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Tunable Visible and Near-IR Emission from Sub-10 nm Etched Single-Crystal Si Nano-Pillars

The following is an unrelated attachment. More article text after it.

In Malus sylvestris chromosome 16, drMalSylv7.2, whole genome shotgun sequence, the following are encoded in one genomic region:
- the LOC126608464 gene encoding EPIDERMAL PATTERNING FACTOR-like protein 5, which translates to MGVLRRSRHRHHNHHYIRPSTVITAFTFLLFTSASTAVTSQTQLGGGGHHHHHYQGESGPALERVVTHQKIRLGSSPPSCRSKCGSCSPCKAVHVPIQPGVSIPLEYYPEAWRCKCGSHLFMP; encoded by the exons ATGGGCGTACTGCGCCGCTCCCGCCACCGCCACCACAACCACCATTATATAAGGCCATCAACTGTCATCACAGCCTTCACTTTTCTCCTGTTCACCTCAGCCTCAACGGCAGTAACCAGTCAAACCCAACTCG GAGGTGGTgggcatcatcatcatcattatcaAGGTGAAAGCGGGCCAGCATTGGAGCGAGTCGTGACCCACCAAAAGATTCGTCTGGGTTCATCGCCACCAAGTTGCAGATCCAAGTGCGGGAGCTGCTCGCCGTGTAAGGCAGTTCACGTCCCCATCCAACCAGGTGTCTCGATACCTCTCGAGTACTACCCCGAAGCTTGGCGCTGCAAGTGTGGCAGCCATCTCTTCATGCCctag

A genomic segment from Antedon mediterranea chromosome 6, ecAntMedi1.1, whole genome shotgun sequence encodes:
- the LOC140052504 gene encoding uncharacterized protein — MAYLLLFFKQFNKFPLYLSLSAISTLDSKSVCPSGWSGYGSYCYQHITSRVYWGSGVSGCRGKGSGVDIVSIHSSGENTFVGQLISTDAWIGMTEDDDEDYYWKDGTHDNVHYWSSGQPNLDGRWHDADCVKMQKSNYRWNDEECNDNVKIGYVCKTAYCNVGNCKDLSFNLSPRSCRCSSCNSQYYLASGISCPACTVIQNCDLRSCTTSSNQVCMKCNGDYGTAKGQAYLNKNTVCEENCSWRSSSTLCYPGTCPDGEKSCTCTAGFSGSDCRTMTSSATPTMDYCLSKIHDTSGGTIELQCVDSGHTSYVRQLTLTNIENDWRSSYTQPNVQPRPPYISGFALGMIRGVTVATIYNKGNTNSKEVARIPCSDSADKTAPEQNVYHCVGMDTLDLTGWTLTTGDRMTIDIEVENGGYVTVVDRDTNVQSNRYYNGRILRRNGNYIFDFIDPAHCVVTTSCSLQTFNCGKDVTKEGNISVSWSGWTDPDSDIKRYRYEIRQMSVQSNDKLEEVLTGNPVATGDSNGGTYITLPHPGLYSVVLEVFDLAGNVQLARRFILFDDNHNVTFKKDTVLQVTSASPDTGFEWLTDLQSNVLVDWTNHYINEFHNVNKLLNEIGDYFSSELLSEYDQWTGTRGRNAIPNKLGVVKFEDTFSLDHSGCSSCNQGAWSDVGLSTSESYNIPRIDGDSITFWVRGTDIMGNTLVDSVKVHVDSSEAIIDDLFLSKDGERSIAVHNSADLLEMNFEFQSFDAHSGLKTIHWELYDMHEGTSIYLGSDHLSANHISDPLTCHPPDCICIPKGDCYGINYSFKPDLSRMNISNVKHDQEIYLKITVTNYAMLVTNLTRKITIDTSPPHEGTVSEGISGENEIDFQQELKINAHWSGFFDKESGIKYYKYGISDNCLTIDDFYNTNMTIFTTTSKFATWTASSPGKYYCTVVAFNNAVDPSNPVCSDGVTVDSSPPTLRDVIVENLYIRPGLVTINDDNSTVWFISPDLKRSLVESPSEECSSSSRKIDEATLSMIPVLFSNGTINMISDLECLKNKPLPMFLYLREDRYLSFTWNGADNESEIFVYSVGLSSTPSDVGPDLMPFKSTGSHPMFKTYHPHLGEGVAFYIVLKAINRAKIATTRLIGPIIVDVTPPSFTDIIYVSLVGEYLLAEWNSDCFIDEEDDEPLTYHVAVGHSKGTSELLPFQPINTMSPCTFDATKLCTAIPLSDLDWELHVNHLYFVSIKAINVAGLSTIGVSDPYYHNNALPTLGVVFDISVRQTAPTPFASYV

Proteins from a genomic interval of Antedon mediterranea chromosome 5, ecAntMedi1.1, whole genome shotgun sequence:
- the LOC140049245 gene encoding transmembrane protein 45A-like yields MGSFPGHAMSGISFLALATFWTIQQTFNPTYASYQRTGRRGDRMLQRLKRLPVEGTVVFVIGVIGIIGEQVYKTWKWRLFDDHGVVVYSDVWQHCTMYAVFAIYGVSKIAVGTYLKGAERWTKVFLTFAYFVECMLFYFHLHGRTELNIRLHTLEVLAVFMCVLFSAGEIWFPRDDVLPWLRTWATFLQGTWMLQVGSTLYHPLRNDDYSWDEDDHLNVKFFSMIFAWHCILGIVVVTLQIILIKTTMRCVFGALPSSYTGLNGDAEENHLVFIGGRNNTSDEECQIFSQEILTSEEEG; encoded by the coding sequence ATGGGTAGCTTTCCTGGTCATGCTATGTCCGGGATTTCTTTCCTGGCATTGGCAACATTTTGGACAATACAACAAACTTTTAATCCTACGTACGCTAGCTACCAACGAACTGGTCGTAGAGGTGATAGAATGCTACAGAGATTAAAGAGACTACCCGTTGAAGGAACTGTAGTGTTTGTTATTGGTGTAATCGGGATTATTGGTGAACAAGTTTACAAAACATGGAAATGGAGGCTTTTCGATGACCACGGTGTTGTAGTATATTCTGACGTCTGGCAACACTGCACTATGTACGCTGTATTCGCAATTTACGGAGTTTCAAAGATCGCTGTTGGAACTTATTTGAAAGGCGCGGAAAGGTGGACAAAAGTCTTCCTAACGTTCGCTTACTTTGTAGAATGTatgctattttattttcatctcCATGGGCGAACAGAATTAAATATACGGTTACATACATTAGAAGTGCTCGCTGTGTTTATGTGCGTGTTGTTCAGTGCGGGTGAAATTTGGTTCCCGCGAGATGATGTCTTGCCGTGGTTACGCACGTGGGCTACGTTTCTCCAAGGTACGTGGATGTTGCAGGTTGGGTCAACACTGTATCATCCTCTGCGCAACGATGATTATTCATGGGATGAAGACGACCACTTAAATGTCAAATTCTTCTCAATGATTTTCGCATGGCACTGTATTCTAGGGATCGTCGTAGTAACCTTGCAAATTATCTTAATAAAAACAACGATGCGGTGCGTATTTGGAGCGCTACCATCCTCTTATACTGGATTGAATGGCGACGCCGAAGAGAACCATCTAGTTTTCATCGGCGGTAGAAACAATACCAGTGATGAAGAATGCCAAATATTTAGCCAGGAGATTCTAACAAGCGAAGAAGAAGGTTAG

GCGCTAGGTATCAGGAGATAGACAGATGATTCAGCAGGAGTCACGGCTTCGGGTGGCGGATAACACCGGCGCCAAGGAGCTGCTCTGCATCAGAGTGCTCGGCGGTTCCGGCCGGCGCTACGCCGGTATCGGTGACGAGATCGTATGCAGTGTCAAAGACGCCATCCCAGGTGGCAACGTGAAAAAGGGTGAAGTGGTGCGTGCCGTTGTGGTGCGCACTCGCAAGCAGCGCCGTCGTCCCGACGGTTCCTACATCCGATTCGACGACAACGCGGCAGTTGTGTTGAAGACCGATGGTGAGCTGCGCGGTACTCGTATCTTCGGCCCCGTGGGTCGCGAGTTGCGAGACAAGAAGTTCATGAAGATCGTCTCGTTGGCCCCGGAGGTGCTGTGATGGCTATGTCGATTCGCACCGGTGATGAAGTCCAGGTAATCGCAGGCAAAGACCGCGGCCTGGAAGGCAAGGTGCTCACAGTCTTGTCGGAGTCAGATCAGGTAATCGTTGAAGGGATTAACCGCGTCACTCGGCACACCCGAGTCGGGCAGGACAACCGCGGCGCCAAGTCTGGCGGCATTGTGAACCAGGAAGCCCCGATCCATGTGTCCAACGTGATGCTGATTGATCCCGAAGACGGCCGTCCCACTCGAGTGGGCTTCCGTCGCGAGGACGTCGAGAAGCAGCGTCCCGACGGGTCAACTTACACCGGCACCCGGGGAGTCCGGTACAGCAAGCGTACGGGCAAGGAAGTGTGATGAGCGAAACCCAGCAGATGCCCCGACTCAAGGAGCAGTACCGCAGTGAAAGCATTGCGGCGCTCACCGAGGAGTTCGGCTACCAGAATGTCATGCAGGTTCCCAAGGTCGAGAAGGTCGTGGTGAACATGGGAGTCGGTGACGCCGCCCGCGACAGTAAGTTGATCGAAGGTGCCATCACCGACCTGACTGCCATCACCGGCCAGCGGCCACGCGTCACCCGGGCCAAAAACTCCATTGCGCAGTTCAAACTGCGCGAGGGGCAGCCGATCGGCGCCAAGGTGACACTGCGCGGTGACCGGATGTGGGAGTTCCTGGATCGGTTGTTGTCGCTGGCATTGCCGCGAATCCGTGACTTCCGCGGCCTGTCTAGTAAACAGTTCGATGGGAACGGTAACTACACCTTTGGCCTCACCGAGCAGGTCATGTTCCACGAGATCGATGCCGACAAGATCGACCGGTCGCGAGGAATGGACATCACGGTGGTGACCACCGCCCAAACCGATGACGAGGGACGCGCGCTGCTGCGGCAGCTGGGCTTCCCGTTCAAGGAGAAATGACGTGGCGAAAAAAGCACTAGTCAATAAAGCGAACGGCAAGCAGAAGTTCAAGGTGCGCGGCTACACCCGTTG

The field of silicon light emission is a rapidly growing area of inquiry and is uniquely important due to the dependence on silicon in the modern microelectronics industry. In order to economically create optical interconnects and circuit elements, the development of a complementary metal oxide semiconductor (CMOS)–compatible light emitter is critical. To that end, we report visible and near-IR photoluminescence from sub-10 nm silicon nano-pillars. These pillars were plasma etched from single crystal Si wafers and thinned by utilizing strain-induced, self-terminating oxidation of cylindrical structures. Photoluminescence, lifetime and transmission electron microscopy were performed to measure the dimensions and emission characteristics of the pillars. The peak photoluminescence energy was found to be narrow band and blue shift with decreasing pillar diameter in accordance with a strain modified quantum confinement effect. The blue shift was quantified using a tight-binding method simulation that incorporated the tensile strain on the silicon pillar core induced by the thermal oxidation process. These pillars show promise as possible CMOS compatible silicon devices in the form of LED or laser structures.